The best current account rates for 2024

In some cases, current accounts will pay interest on the balance of money they hold, which can be useful if you don’t want the hassle of transferring money between multiple accounts.

Nationwide FlexDirect Current Account – 5pc

Interest is paid on balances of up to £1,500, and only for the first 12 months. Additionally, you must pay at least £1,000 a month into the account.

The best Isa rates for 2024

Cash Isas work in a similar way to savings accounts, except that all interest you earn is tax-free – and you’re restricted to depositing up to £20,000 in each tax year.

Easy-access cash Isa

Plum Cash Isa – 5.17pc

Savers can open this account with £1, but will only receive 3.00pc interest – you need to save at least £100 to get the higher 5.17pc rate. The rate also includes a 0.86pc bonus for the first 12 months, after which time the rate will drop.

Interest is paid monthly, and must be compounded.

One-year fixed rate

Virgin Money 1 Year Fixed Rate Cash Isa - 5.05pc

The account can be opened with just £1. Interest is paid on maturity.

Two-year fixed rate

State Bank of India 2-Year Fixed-Rate Cash Isa – 4.65pc

The minimum deposit is £1,000. Interest is paid on maturity. Earlier access is only permitted with 30 days notice, and no interest is paid if the account is closed before the first anniversary; interest is paid at 1pc if closure is after the first anniversary.

Three-year fixed rate

Shawbrook Bank 3-Year Fixed-Term Isa – 4.41pc

Account can be opened with £1,000. Interest is paid annually on the account’s anniversary.

What is happening to savings rates?

Hundreds of savings accounts currently offer a rate that beats CPI inflation, which rose by 3.2pc in March, down from 3.4pc in February, according to the latest figures from the Office for National Statistics.

However, savings rates are already lower than those seen last year, and that’s likely due to the fact that the Bank Rate has peaked. That being said, it’s been held at 5.25pc since August 2023.

Once the Bank Rate falls, it’s likely savings rates will quickly follow suit – as such, anyone looking to secure a generous account may need to act fast as many top rates don’t tend to hang around for long.

“The top rates on fixed-rate bonds are dominated by challenger banks, which have their own reasons to change rates, but they could well be monitoring swaps very closely,” says Rachel Springall, of Moneyfacts.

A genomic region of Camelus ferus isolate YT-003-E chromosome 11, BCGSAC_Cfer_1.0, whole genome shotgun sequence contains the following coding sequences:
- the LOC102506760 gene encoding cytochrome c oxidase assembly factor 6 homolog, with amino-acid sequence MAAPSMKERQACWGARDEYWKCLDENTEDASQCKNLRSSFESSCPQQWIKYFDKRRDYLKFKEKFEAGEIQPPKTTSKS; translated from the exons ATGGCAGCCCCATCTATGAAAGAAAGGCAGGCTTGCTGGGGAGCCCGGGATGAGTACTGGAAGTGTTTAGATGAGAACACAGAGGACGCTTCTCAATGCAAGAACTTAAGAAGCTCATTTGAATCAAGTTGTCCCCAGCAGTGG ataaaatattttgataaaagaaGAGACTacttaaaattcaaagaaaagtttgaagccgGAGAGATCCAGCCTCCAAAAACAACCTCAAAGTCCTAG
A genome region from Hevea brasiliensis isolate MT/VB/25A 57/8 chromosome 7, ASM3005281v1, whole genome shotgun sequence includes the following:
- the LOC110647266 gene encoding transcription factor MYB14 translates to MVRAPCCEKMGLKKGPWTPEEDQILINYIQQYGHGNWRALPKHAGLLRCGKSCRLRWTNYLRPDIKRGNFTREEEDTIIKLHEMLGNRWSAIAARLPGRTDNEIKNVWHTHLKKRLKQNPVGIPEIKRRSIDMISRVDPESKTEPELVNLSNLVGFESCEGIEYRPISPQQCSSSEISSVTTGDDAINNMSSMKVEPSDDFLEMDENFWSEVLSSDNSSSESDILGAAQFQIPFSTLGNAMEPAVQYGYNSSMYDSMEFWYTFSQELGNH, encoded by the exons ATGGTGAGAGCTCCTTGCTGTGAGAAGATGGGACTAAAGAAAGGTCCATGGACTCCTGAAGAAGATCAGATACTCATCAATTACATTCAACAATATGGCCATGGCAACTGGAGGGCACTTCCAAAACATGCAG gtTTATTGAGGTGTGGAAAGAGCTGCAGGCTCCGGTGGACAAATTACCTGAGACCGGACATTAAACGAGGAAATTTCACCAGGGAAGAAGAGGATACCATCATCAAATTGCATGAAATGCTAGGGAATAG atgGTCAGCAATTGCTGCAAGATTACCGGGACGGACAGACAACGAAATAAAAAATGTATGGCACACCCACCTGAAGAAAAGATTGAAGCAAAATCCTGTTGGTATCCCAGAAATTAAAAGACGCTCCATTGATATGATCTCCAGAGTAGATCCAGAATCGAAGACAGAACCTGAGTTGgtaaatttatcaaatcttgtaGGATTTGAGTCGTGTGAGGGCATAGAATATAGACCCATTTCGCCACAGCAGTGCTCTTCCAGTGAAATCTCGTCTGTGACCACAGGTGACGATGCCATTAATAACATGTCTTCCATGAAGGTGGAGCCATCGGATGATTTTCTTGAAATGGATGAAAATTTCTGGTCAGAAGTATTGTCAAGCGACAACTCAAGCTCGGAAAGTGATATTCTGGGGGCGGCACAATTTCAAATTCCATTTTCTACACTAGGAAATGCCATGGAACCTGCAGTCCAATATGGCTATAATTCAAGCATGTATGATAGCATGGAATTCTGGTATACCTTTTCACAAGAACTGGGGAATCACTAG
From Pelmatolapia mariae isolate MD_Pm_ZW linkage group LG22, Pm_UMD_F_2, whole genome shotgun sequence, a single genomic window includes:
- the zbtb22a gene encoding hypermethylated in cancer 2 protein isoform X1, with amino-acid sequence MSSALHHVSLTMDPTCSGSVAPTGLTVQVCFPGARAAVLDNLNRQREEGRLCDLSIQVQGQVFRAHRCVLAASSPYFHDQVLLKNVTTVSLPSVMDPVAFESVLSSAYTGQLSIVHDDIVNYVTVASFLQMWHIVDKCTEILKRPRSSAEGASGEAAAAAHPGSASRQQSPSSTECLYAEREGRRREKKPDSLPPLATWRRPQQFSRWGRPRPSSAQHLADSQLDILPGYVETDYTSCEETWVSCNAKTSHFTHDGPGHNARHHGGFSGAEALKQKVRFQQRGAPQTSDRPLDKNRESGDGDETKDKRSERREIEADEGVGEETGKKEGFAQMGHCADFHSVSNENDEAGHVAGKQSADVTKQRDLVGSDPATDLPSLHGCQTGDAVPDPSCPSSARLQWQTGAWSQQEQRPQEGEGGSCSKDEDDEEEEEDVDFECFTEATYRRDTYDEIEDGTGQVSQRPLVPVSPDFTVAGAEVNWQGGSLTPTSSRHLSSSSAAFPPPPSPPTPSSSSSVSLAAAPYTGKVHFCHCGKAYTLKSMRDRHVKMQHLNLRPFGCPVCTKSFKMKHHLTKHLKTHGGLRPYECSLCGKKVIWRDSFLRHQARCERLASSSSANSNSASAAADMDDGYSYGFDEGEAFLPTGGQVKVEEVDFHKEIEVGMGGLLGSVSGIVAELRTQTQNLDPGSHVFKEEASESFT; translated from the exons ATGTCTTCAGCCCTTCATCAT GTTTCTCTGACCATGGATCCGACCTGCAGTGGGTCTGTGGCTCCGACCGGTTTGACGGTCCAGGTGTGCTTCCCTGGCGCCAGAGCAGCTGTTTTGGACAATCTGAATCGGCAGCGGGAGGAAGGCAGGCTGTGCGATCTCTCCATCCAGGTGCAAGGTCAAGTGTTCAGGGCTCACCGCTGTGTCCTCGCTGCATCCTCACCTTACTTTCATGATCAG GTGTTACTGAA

“Savers may wish to act now to secure a top fixed-rate bond, as rates in this market can come and go very quickly.”

While a lower inflation will put less pressure on your finances, it’s still important not to leave your savings languishing in an account with a poor rate.

Use our calculator to see how much your savings account is earning you – and how much more interest you could get if you switched.

What is the difference between an Isa, bond, savings and a current account?

A current account is a transactional account that typically pays no interest but gives you a lot of flexibility in how often you access your money.

With a savings account, the bank pays you interest for keeping your money and therefore imposes some restrictions on how many withdrawals you can make.

A fixed-rate bond is a savings account with a fixed term, usually between one and five years. Until the duration of the bond is up, you cannot withdraw your funds, but in exchange for the commitment you will typically benefit from a higher rate.

The difference between an Isa and other savings accounts is that there is no tax charged on the interest. Everyone can save up to £20,000 a year tax-free in an Isa.

How to choose the right account for you

The first thing to consider is whether you might need access to the funds in an emergency. A current account or an easy-access savings account will give you this flexibility.

However, you will get a higher rate if you are willing to lock away your funds for a set period (for example, in a bond). Generally, the longer the period, the higher the rate – however, this is not the case at the moment. Fixed-rate accounts with one and two-year terms are far higher than those with five-year rates.

The other thing to consider is whether you are at risk of exceeding your personal savings allowance. This is £1,000 for a basic-rate taxpayer and £500 for a higher-rate taxpayer. If you earn more than this in interest outside of an Isa, then you will have to pay income tax.

Use our calculator to work out whether you could breach your allowance, and if you should get an Isa.